Re: So strictly speaking...
Many years ago I was driving home in the early hours after visiting a friend. On the road through suburbia was a concrete lamppost, horizontal, lying across (the other) half of the road. It was waiting to cause an accident.
Being young (early 20s) my immediate reaction was to stop and call the police from a 'phone box. They asked me to wait. I did. Ten minutes later a police car arrived. I expected them to thank me for reporting it and waiting. Instead they gave a quick glance at the concrete obstruction then grilled me for 10 minutes about where I had been, was going, why. Looked all around my car. Made me open the boot.
Then they let me drive home.
I felt as if I had been treated as a criminal rather than a well-meaning, reponsible citizen. It didn't stop me being on the side of the police. I've known a couple and they have to deal with some pretty terrible stuff sometimes. It just wasn't the polite, Dixon of Dock Green approach that my grandfather had believed in and passed on to me when I was young.
Years later, the unpleasant taste still lingers, faintly. More recent events, like the video of the innocent old guy violently hit and pushed over in London a few years ago, who subsequently died, leave a fresher, ranker taste. I don't expect every law enforcer to be an angel, though I hope most have high standards suited to their role. But I do expect the ruling, controlling powers to distinguish accurately between "good" and "bad" actions and to act accordingly; not treating their paymasters, citizens, as criminals by default and not dealing with their own bad apples by closing ranks, which leads to a "We're in control; we can get away with most things" culture.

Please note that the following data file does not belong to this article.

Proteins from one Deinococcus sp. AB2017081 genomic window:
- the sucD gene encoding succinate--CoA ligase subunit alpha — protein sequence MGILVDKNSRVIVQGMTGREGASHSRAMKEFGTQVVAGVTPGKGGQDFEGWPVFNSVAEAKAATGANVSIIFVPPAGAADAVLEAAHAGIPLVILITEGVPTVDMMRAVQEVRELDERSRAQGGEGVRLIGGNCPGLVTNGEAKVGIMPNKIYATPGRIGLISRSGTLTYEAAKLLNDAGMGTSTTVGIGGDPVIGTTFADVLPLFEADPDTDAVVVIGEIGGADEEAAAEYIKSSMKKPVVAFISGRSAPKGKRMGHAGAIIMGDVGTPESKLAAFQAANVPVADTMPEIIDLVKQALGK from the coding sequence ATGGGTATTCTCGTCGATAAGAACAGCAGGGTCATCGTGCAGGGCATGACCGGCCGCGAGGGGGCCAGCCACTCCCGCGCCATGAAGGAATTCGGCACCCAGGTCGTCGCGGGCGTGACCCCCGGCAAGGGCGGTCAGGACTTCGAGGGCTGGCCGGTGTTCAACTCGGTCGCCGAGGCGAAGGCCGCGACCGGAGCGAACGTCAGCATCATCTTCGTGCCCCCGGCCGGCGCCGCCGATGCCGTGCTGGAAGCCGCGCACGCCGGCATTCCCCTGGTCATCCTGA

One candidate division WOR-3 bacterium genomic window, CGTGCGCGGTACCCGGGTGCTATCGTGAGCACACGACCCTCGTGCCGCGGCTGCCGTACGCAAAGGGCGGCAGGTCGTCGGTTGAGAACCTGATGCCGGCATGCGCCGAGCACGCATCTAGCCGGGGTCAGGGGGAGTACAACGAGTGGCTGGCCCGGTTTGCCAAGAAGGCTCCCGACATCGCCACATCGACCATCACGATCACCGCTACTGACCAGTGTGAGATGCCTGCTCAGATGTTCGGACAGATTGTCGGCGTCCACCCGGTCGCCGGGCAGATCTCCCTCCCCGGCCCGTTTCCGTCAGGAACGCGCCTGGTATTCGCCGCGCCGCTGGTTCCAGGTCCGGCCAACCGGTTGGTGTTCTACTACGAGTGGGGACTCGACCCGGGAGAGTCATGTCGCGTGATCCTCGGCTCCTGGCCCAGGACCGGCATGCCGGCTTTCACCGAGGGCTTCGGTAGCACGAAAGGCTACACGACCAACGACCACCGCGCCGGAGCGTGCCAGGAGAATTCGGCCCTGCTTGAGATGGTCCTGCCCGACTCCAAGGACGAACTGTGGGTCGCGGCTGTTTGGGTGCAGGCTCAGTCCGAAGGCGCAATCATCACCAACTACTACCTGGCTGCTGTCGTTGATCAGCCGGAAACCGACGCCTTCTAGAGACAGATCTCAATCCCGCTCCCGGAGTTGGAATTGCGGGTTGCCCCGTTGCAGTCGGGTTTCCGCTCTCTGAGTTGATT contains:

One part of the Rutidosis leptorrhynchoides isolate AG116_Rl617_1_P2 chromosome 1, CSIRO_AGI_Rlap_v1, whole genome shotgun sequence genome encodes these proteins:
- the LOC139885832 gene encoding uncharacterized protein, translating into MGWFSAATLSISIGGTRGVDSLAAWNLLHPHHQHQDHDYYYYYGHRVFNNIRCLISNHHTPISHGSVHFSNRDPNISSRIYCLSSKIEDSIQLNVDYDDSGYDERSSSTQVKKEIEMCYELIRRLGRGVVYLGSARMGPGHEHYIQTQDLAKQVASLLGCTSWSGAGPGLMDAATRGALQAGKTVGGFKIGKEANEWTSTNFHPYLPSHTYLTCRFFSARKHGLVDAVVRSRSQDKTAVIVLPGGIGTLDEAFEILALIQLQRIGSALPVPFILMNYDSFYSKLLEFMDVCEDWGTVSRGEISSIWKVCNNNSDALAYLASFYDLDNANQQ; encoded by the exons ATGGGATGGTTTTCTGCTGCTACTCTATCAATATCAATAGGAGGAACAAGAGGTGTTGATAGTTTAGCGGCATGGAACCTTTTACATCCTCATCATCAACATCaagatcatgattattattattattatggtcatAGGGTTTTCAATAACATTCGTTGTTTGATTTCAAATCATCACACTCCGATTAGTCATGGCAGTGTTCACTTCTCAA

When the majority of innocent, well-intentioned citizens are regarded as criminals in the first instance I expect many end up thinking, "Why should I bother and suffer for trying to act responsibly?"
Police, I expect, are mostly doing a good job and sometimes trying to maintain their own sanity when travelling on the darker pathways of society.
Politicians, however, who make and rant about laws, often with seemingly little comprehension of the nitty-gritty contexts, but with great expertise in fields such as "spin", the finer points of expense claims and milking the media for every possible vote-winning sound-bite, rarely seem to have much of the darker side of life to deal with, compassionately and wisely. They seem, often, to be experts only in their own careers and future incomes and those of their families, friends (*) and business backers.
(*) Mostly the sort of "Et tu Brute" friends that Julius Caesar had. Such is the world they chose to inhabit.